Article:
by Sharon Florentine

7 critical skills for managing remote workers

Dec 07, 2017
IT LeadershipIT StrategyStaff Management

Remote workers face unique challenges compared to on-site colleagues. A good manager — armed with the following seven skills and management practices — can ameliorate these obstacles.

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Remote and flexible work opportunities are quickly becoming a differentiator for attracting and retaining top tech talent. But remote workers face unique challenges that on-site colleagues don’t, according to a new study from authors and social scientists Joseph Grenny and David Maxfield, including unequal treatment and gossip, according to the study.

The study, which surveyed 1,153 employees, found the following troubling trends for remote workers:

  • 52 percent of remote employees feel on-site colleagues don’t treat them equally
  • 67 percent feel colleagues don’t fight for their priorities
  • 41 percent feel colleagues say bad things about them behind their back
  • 64 percent feel colleagues make changes to projects without consulting them
  • 35 percent feel colleagues lobby against them

Worse, remote employees who experience these challenges have a harder time resolving them, according to the study. In fact, when encountering one of these issues, 84 percent say the concern dragged on for a few days or more, and 47 percent admitted to letting it drag on for a few weeks or more.

These problems don’t just affect relationships; remote employees see larger, more negative impacts on productivity, costs, deadlines, morale, stress and, ultimately, retention than their on-site colleagues do, the survey revealed.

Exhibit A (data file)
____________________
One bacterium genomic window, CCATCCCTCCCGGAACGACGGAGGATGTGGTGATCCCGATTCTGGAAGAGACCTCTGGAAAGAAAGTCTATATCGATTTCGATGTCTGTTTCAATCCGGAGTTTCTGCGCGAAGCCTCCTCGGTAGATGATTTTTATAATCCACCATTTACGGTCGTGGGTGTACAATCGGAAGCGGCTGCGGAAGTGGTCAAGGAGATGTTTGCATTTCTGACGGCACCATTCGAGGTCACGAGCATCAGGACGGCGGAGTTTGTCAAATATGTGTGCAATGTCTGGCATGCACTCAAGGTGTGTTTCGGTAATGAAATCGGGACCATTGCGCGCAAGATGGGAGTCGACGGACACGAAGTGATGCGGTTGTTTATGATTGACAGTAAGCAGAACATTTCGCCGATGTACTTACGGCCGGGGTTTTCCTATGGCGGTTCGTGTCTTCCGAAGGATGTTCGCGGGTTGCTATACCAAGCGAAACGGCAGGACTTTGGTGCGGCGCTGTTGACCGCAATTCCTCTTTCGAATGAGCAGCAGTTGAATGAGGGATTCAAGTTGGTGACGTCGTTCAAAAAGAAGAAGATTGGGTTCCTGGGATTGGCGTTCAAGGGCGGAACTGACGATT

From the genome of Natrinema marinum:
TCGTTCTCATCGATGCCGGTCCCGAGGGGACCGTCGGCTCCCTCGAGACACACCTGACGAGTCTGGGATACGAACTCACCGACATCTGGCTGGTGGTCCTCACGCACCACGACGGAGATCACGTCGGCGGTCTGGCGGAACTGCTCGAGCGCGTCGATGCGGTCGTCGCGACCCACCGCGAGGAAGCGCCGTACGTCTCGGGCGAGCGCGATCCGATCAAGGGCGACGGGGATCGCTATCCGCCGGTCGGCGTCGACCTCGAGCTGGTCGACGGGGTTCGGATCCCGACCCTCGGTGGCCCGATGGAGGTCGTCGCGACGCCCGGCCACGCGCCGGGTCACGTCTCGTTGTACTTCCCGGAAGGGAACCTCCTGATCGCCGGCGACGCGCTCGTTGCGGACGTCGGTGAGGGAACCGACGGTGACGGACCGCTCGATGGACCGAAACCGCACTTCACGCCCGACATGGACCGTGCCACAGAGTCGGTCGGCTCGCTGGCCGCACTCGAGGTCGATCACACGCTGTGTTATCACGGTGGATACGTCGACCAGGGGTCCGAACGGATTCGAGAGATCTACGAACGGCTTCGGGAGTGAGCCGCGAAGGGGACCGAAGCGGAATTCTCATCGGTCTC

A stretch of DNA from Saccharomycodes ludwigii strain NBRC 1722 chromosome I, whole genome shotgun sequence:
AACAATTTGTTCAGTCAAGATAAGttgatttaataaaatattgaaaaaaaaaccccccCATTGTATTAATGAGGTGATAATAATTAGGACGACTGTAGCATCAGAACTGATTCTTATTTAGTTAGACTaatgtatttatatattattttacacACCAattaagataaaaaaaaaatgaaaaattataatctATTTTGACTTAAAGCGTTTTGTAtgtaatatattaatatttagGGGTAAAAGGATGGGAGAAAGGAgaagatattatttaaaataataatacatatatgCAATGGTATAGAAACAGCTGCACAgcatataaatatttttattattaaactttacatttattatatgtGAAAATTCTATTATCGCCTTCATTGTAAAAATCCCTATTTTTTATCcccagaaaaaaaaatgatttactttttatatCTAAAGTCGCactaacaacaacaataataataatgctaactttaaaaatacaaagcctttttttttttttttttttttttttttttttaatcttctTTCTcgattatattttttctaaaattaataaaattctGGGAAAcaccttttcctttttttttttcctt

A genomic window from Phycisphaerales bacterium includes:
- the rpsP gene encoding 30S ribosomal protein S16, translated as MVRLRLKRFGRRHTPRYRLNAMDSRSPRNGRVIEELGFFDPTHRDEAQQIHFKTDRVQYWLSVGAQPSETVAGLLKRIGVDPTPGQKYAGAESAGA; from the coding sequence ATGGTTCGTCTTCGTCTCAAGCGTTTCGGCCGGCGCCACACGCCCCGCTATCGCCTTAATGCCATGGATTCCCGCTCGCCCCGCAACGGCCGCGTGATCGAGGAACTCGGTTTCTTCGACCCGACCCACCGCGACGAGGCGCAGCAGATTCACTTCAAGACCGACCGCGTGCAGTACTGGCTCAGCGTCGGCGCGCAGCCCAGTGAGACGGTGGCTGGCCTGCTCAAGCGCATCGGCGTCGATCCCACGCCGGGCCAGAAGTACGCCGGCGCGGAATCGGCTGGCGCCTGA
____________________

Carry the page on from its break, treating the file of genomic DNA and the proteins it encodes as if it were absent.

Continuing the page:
The good news is that good communication can address these challenges, and managers can serve as a bulwark against these issues; there are seven critical skills managers must have to enable the success and satisfaction of their remote workers.

 “Our research over the past three decades proves the health and success of any team is determined by the quality of communication between colleagues,” says Maxfield. “Teams that can hold candid and effective dialogue — minus the emotions and politics — experience higher morale and results like better quality, shorter time-to-market and better decision-making,” he says.  

Grenny adds that managers play a particularly important role when it comes to communication.

“When managers model stellar communication, the rest of the team follows suit,” Grenny says. “You cannot overestimate the influence a manager has on his or her team’s ability to engage in a dialogue and create a collaborative and healthy culture,” he says.

To identify the specific communication skills integral to helping co-located teams thrive, Grenny and Maxfield asked survey respondents to describe a manager who is especially good at managing remote employees. They received 853 accounts of skilled managers, all of which shared seven specific management skills and practices.

1. Frequent and consistent check-ins